# How can a preimage attack on SHA-256 always succeed within 2^256 evaluations when done though brute force?

For a hash function for which $$L$$ is the number of bits in the message digest, finding a message that corresponds to a given message digest can always be done using a brute force search in $$2^L$$ evaluations.
Why is this true? Is it some property of SHA-256 or am I missing something? I know that there must be a collision within $$2^{256} + 1$$ unique inputs, but I don't see why this would mean that there must be a specified digest from some list of unique inputs of length $$2^{256} + 1$$.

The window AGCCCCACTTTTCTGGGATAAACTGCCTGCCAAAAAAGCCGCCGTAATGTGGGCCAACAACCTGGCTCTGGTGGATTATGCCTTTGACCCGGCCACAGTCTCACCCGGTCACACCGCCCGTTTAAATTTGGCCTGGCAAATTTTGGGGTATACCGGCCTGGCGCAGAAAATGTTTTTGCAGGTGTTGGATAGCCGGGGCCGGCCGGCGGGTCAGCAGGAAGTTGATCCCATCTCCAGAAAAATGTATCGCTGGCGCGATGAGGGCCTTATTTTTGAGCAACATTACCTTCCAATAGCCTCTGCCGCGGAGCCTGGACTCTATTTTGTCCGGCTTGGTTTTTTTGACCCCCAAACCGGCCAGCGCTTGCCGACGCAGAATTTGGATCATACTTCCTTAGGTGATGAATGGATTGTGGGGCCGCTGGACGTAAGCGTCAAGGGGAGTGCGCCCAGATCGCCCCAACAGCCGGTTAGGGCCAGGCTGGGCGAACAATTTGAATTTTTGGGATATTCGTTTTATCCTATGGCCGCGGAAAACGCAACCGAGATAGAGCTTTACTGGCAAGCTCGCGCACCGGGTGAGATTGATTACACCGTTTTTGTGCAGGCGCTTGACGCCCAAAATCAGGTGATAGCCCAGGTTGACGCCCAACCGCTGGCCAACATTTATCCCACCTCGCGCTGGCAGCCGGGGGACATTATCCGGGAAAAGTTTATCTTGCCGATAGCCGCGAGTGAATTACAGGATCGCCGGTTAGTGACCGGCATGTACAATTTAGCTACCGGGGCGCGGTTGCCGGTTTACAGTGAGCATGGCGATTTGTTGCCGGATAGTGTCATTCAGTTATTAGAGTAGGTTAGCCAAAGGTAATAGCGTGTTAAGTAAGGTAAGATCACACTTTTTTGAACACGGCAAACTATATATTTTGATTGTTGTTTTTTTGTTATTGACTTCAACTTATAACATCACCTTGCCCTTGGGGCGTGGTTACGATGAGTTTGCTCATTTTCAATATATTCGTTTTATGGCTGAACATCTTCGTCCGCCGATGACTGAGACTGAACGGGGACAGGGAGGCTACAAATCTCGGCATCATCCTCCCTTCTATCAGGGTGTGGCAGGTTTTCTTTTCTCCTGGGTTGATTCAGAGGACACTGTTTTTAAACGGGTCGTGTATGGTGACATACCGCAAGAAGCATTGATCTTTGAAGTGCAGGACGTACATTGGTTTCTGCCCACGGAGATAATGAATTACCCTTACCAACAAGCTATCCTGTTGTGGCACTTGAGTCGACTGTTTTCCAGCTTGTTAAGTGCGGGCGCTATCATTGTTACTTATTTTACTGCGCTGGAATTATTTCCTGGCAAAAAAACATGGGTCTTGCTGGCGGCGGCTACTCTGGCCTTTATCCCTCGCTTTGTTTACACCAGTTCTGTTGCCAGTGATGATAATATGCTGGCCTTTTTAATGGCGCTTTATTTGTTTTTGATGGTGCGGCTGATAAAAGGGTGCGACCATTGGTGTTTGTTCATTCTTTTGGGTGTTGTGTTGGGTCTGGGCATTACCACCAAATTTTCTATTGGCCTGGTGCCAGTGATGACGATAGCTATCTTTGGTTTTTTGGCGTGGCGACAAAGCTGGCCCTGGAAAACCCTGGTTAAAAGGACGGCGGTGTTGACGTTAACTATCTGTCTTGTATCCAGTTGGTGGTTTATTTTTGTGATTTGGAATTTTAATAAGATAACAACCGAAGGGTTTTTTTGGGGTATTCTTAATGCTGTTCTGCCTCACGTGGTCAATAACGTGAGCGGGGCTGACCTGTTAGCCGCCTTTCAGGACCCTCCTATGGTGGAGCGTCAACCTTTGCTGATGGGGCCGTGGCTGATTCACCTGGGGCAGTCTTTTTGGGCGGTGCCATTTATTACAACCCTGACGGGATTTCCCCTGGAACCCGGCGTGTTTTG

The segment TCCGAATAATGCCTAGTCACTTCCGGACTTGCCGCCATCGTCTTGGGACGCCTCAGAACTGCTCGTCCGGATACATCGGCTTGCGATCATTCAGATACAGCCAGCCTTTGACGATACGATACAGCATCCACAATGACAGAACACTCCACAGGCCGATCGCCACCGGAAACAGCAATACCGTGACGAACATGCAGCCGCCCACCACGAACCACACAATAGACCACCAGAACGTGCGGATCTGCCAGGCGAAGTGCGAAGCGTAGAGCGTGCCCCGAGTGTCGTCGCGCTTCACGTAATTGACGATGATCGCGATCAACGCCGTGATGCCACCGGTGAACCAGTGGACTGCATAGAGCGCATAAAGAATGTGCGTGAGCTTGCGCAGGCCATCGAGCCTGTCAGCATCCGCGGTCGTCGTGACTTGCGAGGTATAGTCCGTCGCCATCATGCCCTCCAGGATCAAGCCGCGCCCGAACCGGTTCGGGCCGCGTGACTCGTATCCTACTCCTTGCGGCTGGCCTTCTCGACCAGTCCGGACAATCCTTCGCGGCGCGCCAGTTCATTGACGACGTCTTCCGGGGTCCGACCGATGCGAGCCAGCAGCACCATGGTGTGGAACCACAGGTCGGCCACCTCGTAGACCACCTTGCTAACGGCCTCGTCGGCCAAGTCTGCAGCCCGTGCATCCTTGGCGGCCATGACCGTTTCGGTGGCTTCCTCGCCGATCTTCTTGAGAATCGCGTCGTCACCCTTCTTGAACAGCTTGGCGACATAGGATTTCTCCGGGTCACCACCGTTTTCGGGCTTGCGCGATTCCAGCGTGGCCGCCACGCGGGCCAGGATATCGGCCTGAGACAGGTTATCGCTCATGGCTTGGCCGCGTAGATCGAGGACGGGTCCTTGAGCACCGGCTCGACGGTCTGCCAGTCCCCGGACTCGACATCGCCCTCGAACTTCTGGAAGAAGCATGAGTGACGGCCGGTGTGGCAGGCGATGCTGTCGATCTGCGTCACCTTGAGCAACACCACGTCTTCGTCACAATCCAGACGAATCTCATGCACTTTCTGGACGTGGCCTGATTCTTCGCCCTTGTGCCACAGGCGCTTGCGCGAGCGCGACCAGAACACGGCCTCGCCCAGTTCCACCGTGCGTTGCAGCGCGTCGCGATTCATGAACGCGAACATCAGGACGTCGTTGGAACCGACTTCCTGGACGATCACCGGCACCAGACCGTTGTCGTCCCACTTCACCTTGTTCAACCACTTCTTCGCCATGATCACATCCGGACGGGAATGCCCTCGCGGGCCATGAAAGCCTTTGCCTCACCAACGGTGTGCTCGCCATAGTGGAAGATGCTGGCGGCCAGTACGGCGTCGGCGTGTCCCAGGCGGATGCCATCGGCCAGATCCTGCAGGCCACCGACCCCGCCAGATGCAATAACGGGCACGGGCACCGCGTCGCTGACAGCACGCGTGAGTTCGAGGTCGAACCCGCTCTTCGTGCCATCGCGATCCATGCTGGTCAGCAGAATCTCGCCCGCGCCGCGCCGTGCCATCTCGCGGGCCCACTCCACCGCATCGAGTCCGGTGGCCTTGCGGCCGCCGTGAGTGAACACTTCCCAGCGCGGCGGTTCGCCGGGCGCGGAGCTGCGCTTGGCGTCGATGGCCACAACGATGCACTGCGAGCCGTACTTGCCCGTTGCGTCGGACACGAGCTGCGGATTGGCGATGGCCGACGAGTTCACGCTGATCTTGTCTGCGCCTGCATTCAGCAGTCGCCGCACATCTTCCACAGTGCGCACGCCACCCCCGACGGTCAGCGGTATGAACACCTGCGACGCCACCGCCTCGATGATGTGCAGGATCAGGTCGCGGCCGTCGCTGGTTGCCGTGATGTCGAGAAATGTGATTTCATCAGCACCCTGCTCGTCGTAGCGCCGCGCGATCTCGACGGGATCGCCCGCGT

This is a lazy expression on the part of the writer. You are correct that if SHA256 is a well-constructed hash function (and we believe that it is) then trying $$2^L$$ inputs is likely to produce a preimage, but not certain to do so. To be precise if we have $$2^L$$ distinct inputs, we expect the probability of finding a pre-image to be $$1-\left(1-\frac 1{2^L}\right)^{2^L}\approx 1-\frac1e.$$ More generally the probability distribution $$n$$, on the number of guesses needed to succeed is given by $$\mathbb P({\rm guesses}\le n)=1-\left(1-\frac 1{2^L}\right)^{n}$$ so that the expected number of guesses is $$2^L$$.